In general, economists speak of a bubble whenever the price of an asset is high just because of the hope of future price increases without any justification from ‘fundamentals’ such as construction costs (Stiglitz, 1990). Investing in over-valued property and hoping for the rent to cover the mortgage is thus more dangerous than it might appear (see Himmelberg et al, 2005, for the components of the price-to-rent ratio measuring the relationship between prices and rents; and Martin and Ventura, 2012, for asset bubbles in general).

 

The figure shows location- and segment-specific indices for Sydney. CBD refers to the Central Business District. Credit: Sofie R. Waltl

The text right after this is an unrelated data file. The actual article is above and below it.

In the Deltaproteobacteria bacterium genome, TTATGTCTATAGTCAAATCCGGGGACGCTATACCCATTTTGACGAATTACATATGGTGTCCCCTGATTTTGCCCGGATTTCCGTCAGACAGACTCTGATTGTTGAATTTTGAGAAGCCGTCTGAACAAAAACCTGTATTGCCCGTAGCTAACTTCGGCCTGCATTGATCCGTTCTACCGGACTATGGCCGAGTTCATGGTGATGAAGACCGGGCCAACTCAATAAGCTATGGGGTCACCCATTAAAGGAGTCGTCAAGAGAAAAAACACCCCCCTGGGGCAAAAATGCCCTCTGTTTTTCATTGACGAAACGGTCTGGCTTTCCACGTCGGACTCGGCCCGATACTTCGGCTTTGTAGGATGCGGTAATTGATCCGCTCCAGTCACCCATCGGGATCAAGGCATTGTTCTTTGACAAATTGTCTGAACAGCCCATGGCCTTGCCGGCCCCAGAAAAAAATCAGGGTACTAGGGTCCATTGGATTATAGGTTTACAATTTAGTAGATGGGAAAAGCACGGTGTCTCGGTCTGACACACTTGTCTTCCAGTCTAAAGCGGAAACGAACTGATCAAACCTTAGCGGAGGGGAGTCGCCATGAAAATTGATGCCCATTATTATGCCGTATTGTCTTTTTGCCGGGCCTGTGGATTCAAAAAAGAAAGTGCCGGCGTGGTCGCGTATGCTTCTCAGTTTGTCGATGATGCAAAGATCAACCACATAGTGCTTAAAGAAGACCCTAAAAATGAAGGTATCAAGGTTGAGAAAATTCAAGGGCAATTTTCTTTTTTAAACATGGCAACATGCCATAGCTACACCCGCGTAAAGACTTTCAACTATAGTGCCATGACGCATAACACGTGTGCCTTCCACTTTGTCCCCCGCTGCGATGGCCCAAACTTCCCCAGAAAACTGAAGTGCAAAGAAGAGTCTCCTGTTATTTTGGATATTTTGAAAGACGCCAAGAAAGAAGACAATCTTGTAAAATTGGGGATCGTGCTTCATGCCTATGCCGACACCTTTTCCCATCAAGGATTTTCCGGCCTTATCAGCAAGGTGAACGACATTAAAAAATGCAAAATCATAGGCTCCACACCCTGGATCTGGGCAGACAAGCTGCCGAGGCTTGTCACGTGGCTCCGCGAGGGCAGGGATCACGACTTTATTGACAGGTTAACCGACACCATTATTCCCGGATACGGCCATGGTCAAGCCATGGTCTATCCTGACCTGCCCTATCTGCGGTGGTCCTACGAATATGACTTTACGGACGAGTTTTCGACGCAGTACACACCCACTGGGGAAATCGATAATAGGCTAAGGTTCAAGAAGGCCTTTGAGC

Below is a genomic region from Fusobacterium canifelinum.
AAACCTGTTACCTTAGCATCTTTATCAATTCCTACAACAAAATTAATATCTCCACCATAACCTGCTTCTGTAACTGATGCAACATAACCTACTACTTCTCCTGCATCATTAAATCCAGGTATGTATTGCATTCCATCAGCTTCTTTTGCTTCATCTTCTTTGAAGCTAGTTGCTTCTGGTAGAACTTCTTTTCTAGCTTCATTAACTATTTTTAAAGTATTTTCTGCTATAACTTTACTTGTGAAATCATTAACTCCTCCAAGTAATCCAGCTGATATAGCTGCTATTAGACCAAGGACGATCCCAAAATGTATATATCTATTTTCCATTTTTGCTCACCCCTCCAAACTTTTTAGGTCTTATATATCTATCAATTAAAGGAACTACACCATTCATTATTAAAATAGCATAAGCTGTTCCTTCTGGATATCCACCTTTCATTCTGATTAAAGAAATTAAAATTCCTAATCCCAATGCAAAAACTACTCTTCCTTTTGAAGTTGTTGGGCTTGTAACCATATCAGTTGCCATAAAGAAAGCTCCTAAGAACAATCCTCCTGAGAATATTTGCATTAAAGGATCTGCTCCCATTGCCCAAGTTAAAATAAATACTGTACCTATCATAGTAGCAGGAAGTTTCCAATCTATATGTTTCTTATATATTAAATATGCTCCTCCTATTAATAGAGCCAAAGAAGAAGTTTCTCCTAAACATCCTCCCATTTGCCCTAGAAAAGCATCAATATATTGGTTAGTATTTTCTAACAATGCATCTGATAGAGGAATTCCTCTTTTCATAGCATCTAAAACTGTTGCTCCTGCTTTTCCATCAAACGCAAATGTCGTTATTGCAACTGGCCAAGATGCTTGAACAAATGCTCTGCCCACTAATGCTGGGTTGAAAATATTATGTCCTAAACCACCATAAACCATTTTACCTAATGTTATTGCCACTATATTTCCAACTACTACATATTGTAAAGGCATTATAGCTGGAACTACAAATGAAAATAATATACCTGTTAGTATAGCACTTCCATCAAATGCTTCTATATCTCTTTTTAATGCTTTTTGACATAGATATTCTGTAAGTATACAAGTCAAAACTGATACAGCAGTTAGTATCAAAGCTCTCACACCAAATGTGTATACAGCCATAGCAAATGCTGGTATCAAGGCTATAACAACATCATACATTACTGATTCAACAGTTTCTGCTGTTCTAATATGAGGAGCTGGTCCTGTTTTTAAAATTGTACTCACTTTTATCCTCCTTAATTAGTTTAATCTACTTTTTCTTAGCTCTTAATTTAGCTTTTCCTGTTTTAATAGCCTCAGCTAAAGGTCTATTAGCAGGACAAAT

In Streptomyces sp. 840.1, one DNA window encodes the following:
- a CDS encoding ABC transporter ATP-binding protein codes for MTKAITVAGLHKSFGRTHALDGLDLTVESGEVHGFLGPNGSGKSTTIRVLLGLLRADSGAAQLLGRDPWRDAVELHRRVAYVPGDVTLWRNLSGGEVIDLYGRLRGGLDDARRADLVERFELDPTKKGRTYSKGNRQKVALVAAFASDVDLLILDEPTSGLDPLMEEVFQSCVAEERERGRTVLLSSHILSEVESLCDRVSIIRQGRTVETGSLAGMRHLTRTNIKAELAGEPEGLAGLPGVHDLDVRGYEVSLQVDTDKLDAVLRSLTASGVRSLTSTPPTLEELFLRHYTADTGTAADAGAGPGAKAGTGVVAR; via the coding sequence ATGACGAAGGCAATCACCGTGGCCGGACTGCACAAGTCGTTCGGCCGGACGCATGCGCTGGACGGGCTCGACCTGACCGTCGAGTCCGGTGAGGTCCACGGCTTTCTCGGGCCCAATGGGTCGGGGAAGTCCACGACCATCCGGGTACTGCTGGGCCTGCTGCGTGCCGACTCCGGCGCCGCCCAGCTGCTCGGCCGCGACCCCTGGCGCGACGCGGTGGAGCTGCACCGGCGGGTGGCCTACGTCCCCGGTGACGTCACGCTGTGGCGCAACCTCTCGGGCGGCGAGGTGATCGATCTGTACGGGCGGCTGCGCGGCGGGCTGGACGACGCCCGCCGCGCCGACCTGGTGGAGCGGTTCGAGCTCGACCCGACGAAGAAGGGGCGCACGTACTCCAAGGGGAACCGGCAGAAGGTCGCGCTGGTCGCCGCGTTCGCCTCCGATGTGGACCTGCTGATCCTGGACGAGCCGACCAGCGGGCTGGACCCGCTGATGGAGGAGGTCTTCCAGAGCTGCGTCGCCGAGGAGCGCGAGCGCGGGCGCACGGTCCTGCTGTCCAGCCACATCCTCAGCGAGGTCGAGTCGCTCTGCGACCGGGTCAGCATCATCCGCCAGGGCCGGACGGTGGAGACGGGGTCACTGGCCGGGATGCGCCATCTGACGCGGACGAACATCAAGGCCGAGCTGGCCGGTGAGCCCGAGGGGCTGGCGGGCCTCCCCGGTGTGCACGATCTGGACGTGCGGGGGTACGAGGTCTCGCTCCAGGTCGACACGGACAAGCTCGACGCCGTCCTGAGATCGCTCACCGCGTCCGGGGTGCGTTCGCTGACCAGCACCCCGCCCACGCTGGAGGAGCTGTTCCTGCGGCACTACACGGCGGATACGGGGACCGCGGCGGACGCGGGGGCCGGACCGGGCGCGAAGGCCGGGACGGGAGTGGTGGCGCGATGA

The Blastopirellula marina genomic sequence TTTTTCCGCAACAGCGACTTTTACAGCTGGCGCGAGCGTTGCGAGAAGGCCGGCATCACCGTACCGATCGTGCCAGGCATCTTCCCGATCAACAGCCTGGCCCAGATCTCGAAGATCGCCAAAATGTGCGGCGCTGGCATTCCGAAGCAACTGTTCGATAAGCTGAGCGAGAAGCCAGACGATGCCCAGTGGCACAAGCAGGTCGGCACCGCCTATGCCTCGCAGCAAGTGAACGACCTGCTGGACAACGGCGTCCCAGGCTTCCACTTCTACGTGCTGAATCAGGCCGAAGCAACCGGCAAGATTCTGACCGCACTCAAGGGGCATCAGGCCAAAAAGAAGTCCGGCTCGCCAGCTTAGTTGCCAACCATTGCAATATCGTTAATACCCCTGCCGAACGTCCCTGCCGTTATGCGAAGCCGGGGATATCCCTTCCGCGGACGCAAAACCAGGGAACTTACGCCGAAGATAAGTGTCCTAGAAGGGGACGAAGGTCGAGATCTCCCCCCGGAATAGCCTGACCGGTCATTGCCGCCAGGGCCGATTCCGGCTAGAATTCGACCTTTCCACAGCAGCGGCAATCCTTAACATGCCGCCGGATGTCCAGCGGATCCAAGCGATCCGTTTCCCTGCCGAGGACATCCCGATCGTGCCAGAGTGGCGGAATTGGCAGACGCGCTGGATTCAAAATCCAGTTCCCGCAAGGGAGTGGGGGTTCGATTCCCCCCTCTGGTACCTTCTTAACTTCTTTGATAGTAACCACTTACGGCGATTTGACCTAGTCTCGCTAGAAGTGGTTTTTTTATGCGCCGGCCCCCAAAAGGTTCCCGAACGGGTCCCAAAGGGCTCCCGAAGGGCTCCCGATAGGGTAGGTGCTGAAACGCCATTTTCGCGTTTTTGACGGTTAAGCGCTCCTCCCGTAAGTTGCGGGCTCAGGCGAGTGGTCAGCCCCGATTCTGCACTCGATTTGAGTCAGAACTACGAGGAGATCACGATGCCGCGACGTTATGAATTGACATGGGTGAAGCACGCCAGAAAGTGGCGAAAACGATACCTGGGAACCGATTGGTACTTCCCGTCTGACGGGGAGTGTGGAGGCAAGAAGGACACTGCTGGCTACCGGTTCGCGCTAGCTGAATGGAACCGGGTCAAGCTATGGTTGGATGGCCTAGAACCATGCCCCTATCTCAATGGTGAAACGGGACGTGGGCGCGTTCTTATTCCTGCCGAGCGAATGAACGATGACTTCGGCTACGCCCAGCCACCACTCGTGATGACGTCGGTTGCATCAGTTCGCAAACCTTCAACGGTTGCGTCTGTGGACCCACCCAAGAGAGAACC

The figure shows location- and segment-specific indices for Sydney. CBD refers to the Central Business District. Credit: Sofie R. Waltl

 

While we’ve already seen that price developments are very diverse, the same is also true for the relationship between prices and rents. Thus, simply looking at average price-to-rent ratios may miss the over-heating of a sub-market and its associated risks.

Credit: Sofie R. Waltl

Credit: Sofie R. Waltl

Buying property is thus more delicate than urban legends about the safety of real estate investment suggest. Above all, developments in housing markets are diverse even within small geographical areas and one number alone can never appropriately reflect what is going on. A complete picture of the dynamics in housing markets is essential from the perspective of an investor as well as a policy-maker.